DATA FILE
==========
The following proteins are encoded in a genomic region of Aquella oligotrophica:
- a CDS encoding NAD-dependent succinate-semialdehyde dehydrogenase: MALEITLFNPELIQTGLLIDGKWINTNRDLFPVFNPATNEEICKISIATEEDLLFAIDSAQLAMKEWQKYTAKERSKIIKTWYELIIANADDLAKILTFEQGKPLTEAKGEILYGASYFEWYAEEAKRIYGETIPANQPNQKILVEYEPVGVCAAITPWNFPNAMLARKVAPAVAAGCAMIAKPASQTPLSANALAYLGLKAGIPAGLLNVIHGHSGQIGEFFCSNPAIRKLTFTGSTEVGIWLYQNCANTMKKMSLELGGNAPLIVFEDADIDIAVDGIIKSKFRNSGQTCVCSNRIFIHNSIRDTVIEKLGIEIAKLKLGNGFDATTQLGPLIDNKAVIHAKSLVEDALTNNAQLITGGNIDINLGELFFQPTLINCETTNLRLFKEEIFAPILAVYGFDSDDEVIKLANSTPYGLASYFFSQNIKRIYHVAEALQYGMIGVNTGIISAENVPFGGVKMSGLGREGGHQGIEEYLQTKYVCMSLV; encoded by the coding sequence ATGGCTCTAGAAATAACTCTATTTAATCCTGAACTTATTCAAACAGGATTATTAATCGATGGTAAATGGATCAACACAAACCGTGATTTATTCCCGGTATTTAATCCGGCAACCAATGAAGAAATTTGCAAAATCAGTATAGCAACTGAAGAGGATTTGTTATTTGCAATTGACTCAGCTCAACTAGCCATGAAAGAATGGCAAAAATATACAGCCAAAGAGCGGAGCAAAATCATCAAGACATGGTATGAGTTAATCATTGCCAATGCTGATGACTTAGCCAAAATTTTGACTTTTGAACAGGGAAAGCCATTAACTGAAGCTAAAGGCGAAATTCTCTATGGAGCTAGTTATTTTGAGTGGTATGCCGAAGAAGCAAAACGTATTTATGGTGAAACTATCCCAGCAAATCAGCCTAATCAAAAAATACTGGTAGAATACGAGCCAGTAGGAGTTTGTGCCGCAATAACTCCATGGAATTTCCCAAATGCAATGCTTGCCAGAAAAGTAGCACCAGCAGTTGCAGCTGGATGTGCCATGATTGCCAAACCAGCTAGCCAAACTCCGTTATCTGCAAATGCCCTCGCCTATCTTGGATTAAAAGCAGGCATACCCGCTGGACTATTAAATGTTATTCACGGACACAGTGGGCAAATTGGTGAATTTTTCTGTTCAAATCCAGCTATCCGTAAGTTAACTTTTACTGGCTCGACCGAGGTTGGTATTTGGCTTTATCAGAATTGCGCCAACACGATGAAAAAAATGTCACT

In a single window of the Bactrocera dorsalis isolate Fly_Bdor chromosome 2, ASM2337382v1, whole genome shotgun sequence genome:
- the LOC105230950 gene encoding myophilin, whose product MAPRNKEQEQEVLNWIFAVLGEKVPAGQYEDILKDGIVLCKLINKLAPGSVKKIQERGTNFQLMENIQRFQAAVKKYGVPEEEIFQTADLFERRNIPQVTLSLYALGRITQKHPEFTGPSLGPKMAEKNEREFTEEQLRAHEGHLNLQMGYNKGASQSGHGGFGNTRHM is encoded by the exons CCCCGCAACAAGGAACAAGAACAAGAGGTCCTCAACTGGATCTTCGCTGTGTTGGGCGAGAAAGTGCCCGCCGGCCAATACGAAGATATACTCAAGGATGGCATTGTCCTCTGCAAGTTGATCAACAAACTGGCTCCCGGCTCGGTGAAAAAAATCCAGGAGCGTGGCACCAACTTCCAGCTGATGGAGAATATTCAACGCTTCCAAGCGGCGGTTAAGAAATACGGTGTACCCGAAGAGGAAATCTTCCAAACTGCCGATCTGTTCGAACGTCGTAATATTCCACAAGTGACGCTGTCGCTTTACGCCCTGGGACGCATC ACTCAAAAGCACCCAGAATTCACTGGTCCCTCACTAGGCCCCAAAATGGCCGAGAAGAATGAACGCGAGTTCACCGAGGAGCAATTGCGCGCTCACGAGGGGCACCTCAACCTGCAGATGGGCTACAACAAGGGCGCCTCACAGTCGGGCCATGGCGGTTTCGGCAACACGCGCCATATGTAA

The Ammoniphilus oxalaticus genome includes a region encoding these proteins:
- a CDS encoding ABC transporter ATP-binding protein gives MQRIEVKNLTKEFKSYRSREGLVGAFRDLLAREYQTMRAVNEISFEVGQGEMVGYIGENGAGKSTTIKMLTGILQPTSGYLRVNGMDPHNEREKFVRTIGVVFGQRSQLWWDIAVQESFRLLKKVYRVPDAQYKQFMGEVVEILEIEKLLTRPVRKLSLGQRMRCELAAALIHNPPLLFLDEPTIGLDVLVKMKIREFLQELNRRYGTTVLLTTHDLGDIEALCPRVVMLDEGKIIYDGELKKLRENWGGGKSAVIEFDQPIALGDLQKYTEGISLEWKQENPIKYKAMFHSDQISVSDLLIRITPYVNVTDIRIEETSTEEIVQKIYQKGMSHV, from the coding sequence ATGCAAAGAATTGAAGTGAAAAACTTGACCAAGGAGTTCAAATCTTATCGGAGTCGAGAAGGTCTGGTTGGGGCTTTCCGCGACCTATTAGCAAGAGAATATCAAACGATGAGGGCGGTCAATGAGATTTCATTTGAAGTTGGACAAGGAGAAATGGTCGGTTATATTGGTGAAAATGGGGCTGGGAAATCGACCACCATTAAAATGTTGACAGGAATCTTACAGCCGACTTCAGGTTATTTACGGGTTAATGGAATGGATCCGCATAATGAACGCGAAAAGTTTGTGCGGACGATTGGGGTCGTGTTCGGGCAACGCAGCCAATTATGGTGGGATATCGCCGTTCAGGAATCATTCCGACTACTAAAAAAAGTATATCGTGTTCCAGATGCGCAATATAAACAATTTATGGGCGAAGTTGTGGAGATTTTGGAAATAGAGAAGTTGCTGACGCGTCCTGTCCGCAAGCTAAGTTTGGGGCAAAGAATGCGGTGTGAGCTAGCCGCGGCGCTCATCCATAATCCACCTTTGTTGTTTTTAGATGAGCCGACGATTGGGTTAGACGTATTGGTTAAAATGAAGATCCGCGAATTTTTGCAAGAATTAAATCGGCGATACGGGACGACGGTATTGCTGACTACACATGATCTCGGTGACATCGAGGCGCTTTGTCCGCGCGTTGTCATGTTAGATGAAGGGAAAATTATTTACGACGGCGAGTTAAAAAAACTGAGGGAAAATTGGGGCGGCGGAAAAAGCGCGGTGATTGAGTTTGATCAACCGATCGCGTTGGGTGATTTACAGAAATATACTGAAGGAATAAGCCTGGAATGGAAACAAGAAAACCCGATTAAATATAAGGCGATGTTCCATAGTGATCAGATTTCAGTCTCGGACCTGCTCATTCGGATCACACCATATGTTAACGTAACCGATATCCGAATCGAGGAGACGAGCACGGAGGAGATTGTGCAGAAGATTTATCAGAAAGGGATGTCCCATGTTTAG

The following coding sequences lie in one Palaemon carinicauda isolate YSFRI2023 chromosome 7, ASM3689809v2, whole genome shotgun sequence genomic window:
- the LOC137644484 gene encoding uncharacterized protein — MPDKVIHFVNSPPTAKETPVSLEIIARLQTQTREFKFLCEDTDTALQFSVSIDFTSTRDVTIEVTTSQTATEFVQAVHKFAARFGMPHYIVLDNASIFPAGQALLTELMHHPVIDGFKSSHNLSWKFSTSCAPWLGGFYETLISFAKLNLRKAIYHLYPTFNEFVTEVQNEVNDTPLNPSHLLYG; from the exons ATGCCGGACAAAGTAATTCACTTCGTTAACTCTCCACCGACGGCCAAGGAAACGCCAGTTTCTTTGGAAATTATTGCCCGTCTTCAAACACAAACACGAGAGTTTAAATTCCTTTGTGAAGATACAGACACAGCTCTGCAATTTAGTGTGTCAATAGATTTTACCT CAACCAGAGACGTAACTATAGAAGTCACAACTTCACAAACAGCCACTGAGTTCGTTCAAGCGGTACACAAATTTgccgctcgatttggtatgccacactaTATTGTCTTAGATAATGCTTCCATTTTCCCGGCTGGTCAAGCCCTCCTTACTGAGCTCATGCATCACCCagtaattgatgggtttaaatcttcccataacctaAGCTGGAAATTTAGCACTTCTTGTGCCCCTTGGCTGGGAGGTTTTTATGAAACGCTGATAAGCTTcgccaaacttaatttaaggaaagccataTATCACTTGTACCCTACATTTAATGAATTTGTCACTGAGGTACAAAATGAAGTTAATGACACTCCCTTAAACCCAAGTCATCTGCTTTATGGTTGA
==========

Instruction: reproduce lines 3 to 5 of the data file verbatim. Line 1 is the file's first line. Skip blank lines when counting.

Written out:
In a single window of the Bactrocera dorsalis isolate Fly_Bdor chromosome 2, ASM2337382v1, whole genome shotgun sequence genome:
- the LOC105230950 gene encoding myophilin, whose product MAPRNKEQEQEVLNWIFAVLGEKVPAGQYEDILKDGIVLCKLINKLAPGSVKKIQERGTNFQLMENIQRFQAAVKKYGVPEEEIFQTADLFERRNIPQVTLSLYALGRITQKHPEFTGPSLGPKMAEKNEREFTEEQLRAHEGHLNLQMGYNKGASQSGHGGFGNTRHM is encoded by the exons CCCCGCAACAAGGAACAAGAACAAGAGGTCCTCAACTGGATCTTCGCTGTGTTGGGCGAGAAAGTGCCCGCCGGCCAATACGAAGATATACTCAAGGATGGCATTGTCCTCTGCAAGTTGATCAACAAACTGGCTCCCGGCTCGGTGAAAAAAATCCAGGAGCGTGGCACCAACTTCCAGCTGATGGAGAATATTCAACGCTTCCAAGCGGCGGTTAAGAAATACGGTGTACCCGAAGAGGAAATCTTCCAAACTGCCGATCTGTTCGAACGTCGTAATATTCCACAAGTGACGCTGTCGCTTTACGCCCTGGGACGCATC ACTCAAAAGCACCCAGAATTCACTGGTCCCTCACTAGGCCCCAAAATGGCCGAGAAGAATGAACGCGAGTTCACCGAGGAGCAATTGCGCGCTCACGAGGGGCACCTCAACCTGCAGATGGGCTACAACAAGGGCGCCTCACAGTCGGGCCATGGCGGTTTCGGCAACACGCGCCATATGTAA

The Ammoniphilus oxalaticus genome includes a region encoding these proteins: